Further memory question [was: Clear the computer's memory?]

Dave Carrigan dave at rudedog.org
Thu Mar 30 17:03:01 UTC 2006


On Thursday 30 March 2006 08:01, R Kimber wrote:
> Are you saying that it takes maybe 24 hours for the kernel to work out
> which memory it can use for buffers and whatever?  I assumed that it
> would do this straight away and just dynamically release memory as I
> start up apps.

No no no no no no no no no.

The kernel uses all available memory for buffers. This is dynamic. If you have 
2G of memory and your working set of programs is using .7G then the kernel 
will use 1.3G for buffers. If your working set grows to 1.4G then the kernel 
will use .6G for buffers. If your working set subsequently shrinks to .2G 
because you logged off then the kernel will use 1.8G for buffers.

In addition, the kernel does not technically allocate memory in the same sense 
that a program has to. The kernel already owns all memory in the system so it 
just has to earmark each page according to what it's to be used for. If the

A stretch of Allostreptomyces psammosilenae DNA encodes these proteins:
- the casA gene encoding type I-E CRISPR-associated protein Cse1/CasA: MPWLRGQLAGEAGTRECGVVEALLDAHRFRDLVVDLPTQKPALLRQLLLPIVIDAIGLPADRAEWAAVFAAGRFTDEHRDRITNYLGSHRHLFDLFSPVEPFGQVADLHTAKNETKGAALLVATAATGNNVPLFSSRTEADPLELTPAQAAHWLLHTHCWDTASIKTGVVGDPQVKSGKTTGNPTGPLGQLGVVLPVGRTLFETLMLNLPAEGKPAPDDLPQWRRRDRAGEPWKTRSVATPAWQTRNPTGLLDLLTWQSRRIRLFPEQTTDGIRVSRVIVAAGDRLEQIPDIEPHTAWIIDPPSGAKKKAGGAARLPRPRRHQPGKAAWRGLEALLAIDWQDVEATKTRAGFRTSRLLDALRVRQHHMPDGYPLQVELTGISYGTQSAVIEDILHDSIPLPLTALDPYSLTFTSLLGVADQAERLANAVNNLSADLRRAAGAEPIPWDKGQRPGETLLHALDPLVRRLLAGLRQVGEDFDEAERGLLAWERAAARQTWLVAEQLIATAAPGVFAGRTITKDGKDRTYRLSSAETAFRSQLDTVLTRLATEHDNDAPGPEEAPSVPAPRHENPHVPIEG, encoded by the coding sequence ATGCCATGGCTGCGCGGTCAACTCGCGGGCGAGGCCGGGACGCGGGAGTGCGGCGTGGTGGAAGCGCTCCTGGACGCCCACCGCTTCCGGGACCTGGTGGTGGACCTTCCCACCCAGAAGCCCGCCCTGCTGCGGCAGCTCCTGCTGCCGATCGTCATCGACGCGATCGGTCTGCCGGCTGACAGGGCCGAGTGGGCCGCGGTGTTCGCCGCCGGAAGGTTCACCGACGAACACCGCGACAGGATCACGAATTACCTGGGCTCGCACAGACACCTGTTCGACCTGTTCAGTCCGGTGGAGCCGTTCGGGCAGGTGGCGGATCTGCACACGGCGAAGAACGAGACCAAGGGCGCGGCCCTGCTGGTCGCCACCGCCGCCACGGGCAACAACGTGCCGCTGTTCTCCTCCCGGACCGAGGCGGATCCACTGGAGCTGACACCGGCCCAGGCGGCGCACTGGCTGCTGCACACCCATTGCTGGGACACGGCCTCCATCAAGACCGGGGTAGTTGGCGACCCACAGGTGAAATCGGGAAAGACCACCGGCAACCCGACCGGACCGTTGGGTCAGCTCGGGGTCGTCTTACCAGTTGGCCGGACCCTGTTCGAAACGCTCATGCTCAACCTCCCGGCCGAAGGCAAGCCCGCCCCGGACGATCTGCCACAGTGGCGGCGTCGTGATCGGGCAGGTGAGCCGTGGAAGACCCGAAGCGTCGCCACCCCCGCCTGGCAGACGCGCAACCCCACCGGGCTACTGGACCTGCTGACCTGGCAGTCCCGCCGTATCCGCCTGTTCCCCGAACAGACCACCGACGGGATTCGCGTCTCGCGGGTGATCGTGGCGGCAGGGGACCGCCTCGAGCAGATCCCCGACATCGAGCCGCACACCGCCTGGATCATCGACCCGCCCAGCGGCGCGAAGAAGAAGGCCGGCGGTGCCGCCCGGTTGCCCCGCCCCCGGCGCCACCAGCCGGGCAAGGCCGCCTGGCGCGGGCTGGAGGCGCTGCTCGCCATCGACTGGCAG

kernel needs a buffer, it looks for a page that hasn't been earmarked for 
anything else, and uses it as a buffer. If there are no pages because the 
programs have used them all then the kernel won't be able to use any for a 
buffer.

Finally, the kernel does not release buffers for no reason. Once a file has 
been read, its data is going to be in that buffer for as long as possible, 
even if the original process has exited, and even if the original file has 
been deleted. The kernel will release a buffer only when something else needs 
the memory. Then it will find a page with the oldest data and earmark it for 
the new use (which of course could be just another buffer to cache new file 
reads). 

If you have lots of memory and very few programs running, it's very possible 
that there could be memory pages containing hours- or even days-old data in 
them [ignoring that the nightly locate command will pretty much refresh every 
buffer page because it reads so much data].

But the bottom line is that after a few hours of running programs that are 
doing any kind of I/O, all available the memory on the system is going to be 
used for something.

-- 
Dave Carrigan
Seattle, WA, USA
dave at rudedog.org | http://www.rudedog.org/
UNIX-Apache-Perl-Linux-Firewalls-LDAP-C-C++-DNS-PalmOS-PostgreSQL-MySQL-Postfix
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